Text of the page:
With a very old breed like the Scottish Terrier, it's no understatement to say that their actual roots can be somewhat hard to pin down. Among all the terriers, those who fall under the category of Highland terriers in particular have much controversy surrounding just when and where they first appeared and who exactly was responsible. This stems from the unfortunate fact that for many years all of the Highland terriers were just simply called Skye terriers which today are their own particular breed that we recognize as being totally different from the Scottish terrier. There is some mention of Skye terriers that fit the description of a Scottie as early as the 16th century, but just which one came first and which descended from the other is still a matter of much discussion. Confounding the matter even further is the fact that Scottish Terriers and West Highland White Terriers are very closely related breeds, so close that in the past they were very frequently mistaken for one another, with many Westies being called "White Scotties" or Scotties being wrongly identified as "Black Westies".
With so many conflicting facts, what do we really know about the origins of the Scottish Terrier? What is known for certain is that by the 17th century, a breed that can be positively identified as the Scottish Terrier had taken up residence in England. In fact, James I was famously fond of the breed and often made presents of them to his contemporary political figures. Writings from the time indicate that knowledge of the breed was advanced enough to be trusted because important distinctions were openly made between the Scottish Terrier and the English Terrier, two very similar breeds.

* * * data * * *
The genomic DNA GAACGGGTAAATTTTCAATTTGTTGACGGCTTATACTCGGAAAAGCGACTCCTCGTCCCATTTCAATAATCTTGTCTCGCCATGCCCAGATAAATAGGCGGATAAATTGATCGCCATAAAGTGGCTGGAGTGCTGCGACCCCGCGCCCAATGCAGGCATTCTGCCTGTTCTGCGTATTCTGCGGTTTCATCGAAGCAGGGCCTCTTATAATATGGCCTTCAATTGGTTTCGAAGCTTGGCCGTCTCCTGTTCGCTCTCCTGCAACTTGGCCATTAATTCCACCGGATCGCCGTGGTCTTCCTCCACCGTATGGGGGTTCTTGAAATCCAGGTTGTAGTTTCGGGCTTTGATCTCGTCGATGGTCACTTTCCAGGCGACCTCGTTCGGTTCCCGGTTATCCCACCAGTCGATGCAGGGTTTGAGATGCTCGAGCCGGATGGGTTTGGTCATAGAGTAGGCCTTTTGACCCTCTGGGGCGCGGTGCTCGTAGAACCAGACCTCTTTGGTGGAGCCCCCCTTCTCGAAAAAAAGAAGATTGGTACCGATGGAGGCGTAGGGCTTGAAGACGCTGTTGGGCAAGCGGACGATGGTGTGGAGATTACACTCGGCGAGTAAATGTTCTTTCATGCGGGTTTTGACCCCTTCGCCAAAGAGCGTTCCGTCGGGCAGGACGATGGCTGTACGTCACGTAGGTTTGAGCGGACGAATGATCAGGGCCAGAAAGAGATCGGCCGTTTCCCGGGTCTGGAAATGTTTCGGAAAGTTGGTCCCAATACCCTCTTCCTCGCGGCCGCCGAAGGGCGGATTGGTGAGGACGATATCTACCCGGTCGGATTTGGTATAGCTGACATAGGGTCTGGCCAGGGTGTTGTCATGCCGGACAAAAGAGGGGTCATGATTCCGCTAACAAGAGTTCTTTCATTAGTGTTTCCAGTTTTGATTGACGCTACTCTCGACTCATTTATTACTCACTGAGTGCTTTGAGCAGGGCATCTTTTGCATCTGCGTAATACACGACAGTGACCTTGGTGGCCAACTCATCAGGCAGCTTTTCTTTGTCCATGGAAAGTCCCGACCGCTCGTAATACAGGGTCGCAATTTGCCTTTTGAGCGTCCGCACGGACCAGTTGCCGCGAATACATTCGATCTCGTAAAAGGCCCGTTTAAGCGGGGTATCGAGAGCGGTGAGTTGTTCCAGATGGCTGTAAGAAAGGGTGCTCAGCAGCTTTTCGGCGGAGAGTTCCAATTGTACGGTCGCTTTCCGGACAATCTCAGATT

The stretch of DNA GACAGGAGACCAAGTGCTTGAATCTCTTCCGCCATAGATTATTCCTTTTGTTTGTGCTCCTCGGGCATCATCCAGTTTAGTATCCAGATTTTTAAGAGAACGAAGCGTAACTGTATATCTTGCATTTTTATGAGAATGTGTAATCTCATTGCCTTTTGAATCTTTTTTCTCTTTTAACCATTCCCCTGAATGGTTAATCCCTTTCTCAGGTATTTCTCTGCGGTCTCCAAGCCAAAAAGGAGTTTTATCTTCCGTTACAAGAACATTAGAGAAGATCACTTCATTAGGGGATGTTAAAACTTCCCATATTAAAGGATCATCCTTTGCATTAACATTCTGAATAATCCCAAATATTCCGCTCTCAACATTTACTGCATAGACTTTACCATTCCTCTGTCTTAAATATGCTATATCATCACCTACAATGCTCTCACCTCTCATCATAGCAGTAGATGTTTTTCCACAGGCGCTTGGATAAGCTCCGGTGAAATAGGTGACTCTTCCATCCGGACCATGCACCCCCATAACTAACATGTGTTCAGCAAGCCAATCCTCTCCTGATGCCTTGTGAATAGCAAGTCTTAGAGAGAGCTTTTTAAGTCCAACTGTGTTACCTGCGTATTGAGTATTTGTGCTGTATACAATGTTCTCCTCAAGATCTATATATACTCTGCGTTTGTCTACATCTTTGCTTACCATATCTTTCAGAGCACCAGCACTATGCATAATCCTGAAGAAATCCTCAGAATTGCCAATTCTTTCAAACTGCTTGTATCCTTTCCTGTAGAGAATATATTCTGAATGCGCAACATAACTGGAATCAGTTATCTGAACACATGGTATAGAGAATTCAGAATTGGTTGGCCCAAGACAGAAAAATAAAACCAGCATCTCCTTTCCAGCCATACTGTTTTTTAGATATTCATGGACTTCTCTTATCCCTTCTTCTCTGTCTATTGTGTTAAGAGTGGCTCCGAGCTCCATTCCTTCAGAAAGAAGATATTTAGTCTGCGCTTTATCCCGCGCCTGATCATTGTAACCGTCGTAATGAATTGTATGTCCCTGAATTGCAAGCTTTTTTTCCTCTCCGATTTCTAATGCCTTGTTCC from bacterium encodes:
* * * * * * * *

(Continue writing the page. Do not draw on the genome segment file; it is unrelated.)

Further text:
Things began to clear up considerably in the late 1800s, when dog shows became popular and it was necessary to establish the objective standards by which a particular specimen of a breed could be judged. With this, it became necessary to finally split up the lump category of "Skye terriers" into its constituent breeds, which include many distinct breeds that we still see today, including the Scottie, the "true" Skye terrier, the Cairn terrier and the aforementioned Westie. Never one for having a clear, traceable history, however, the Scottie was still in certain regions known by a totally different name: the Aberdeen terrier.
It wasn't until four particularly distinct specimens of Scottish Terrier owned by a group of people in and around Aberdeen (Roger Rough, Tartan, Bon Accord and Splinter II) began winning a huge number of dog shows that the official pedigrees and standards that we know today were adopted and the history of the Scottie becomes clear.
Ultimately, largely due to their superficial similarities to other Highland terriers, it is unknown who was the first to develop the Scottish Terrier, or just when they first appeared. To many though, this simply adds to the charming character of an already unique breed.